ing the scene
licence, and scorning the unities, in With faultless Monsters which the world troduces us to Sir Richard Arkne'er saw.
wright's spinning jennies in the In this view we are pleased and north--then carries us suddenly into Tharmed with the admirable writings Wales--and afterwards brings us back of Shakspeare, the wit of Congreve, again, with the same poetical rapidithe intrigue and vivacity of Farquhar, ty, to London, where the piece conand the dry quaintness of Goldsmith, cludes. so lasting and so attractive.
The proprietors have been at conIn the new comedy of · Town siderable expence in scenery and deand Country,' &c. although some corations; and the success of the may be of opinion that it has not piece will, no donbt, amply reward the qualities now described in their them for their laudable exertions to very highest degree, yet every im- please. partial observer will readily admit The performers acquitted themthat it has what constitutes a good selves in a very laudable manner. and a rational entertainment; and Kemble's acting
as in his very that Mr. Morton has been very suc- best style; and Fawcett, Emery, cessful ia the two last acts, in evin- and Blanchard, were very successful. cing some admirable efforts of the Mrs. Glover and Miss Brunton were nervous and the pathetic. He has very deservedly applauded. very happily contrasted the characters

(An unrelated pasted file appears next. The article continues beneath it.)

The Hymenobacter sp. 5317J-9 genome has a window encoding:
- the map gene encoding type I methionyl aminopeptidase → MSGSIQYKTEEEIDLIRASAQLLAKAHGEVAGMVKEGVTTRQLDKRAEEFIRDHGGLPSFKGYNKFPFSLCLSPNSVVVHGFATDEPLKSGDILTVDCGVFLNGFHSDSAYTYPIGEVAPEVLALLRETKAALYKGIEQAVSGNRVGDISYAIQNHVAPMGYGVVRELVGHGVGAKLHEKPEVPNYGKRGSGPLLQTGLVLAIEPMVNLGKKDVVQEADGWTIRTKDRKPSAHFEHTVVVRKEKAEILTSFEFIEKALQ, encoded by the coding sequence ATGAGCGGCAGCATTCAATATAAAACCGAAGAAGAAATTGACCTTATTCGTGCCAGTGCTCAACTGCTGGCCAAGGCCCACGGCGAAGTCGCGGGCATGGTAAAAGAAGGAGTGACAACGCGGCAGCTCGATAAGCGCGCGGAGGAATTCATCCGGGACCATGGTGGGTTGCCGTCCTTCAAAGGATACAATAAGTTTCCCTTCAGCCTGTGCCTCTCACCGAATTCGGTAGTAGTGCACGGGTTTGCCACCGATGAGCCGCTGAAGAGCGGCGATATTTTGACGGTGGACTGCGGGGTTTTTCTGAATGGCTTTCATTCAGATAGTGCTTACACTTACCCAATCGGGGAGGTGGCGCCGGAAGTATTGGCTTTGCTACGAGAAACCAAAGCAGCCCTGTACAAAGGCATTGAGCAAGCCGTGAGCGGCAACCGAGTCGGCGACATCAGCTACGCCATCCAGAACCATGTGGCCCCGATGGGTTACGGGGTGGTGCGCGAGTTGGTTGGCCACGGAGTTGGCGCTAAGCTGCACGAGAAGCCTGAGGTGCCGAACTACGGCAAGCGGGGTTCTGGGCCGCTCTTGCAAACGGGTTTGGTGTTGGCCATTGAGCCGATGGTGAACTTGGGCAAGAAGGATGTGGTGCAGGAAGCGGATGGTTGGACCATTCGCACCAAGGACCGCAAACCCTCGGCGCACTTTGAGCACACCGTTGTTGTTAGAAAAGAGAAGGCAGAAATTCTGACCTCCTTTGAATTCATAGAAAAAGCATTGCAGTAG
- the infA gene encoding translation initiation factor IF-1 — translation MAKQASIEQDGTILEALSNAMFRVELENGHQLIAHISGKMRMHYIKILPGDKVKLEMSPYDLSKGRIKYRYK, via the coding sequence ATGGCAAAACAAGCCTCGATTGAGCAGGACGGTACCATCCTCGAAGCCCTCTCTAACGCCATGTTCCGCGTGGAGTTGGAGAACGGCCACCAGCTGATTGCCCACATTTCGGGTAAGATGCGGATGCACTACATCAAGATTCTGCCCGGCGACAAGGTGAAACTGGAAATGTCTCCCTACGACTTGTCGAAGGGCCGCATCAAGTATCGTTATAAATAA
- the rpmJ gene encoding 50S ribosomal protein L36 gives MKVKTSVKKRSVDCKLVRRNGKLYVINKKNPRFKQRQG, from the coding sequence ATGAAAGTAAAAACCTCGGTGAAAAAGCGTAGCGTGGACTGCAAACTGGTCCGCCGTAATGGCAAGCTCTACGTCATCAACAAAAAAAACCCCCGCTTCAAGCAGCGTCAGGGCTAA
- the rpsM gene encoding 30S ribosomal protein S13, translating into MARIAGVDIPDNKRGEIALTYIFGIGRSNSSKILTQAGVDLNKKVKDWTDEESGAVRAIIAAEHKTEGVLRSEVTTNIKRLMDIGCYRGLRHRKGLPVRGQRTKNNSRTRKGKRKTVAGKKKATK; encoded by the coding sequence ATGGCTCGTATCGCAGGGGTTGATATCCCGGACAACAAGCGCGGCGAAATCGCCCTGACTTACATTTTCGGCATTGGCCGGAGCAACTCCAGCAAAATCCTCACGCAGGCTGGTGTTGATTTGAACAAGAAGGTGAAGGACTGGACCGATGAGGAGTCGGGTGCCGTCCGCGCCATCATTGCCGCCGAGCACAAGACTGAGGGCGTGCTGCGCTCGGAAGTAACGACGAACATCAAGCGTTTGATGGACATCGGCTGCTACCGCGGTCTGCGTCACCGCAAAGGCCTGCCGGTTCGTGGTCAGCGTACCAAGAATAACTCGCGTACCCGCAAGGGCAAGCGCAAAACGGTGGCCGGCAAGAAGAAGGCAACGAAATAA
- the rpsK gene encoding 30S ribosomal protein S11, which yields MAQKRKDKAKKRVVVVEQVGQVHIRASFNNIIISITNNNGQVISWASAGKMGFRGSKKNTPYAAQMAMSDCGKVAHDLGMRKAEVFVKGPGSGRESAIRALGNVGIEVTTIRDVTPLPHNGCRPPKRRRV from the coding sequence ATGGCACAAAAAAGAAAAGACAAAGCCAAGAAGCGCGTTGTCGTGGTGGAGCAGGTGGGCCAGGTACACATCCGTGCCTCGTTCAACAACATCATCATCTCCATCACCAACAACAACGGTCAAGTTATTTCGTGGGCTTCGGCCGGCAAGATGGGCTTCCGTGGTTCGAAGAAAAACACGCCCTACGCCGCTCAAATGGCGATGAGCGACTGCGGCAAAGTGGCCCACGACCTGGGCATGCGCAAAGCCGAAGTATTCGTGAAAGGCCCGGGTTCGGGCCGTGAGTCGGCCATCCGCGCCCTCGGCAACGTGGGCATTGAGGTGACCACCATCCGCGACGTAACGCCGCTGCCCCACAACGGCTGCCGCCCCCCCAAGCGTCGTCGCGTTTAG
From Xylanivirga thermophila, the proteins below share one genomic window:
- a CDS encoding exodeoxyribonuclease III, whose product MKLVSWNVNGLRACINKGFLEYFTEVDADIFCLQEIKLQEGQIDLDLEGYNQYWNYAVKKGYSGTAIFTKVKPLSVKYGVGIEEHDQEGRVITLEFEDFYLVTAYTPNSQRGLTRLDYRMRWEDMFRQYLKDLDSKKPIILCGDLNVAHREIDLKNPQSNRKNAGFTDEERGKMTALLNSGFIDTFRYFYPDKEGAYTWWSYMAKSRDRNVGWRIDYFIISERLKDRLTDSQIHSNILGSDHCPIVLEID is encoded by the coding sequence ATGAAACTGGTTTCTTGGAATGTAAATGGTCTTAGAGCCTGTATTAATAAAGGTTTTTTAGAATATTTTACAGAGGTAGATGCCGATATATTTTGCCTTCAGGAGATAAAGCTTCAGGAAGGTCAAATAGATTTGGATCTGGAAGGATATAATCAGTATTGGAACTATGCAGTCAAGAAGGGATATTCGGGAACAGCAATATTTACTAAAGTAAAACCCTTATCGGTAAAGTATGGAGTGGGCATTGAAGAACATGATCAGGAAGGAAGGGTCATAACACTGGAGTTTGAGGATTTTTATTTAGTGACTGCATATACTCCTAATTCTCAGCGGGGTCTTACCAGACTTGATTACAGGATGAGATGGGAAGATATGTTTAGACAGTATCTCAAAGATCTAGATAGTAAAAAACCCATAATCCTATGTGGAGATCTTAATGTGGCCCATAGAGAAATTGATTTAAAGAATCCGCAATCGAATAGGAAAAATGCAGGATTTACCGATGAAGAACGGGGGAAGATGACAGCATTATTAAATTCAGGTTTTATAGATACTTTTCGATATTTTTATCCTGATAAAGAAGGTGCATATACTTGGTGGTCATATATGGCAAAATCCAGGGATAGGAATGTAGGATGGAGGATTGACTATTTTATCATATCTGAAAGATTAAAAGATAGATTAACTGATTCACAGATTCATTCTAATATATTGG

The Prologue and Epilogue (for of Cosey and Trot; the former a which, see the poetry) were very strong advocate for the town, and well received; the first was spoken the latter a strenuous pleader for the by Brunton, and the latter very bucountry. Although the choicest sen
morously by Fawcett and Blanchard. timents of this new comedy be not Notwithstanding some designed very striking for novelty, yet they and illiberal opposition, the piece arise so naturally and are dressed in was given out for a second represente such becoming simplicity, that they ation amidst the loudest plaudits. often make a very lasting impression on the mind. Reuben Glenroy bears occasionally a very close resemblance to Penruddock : like him, he appears to the Editor of the Lady's deserted by the object of his fondest
MAGAZINE. wishes; like him, in bitterness of heart he recites the injuries inflicted
Sir, on his wounded spirit; and, like him, THE serious alarm excited by dogs is generously anxious to relieve his becoming mad in several parts of treacherous betrayer. This assimi. the town and country, which has lation may, however, be accidental; very properly drawn the attention of for, as Mr. Sheridan very truly the magistrates, and occasioned them observes, in his preface to · The to issue notices requesting that all Rivals'.
persons would shut up their dogs, • Faded ideas float upon the brain has induced me to send you the fol. like half-forgotten dreams, till the lowing account of the nature and fancy in her fullest enjoyments be- mode of treatment of the Hydrophocomes suspicious of her offspring, bia, or that dreadful disorder which and doubts whether she has created ensues in consequence of the bite of er adopted.'
a mad dog. It is extracted from the Mr. Morton, with Shakspeare's new edition of the London Medical
Dictionary, written and compiled by is a desire of biting, from being bitten
R. B. The principal and original seat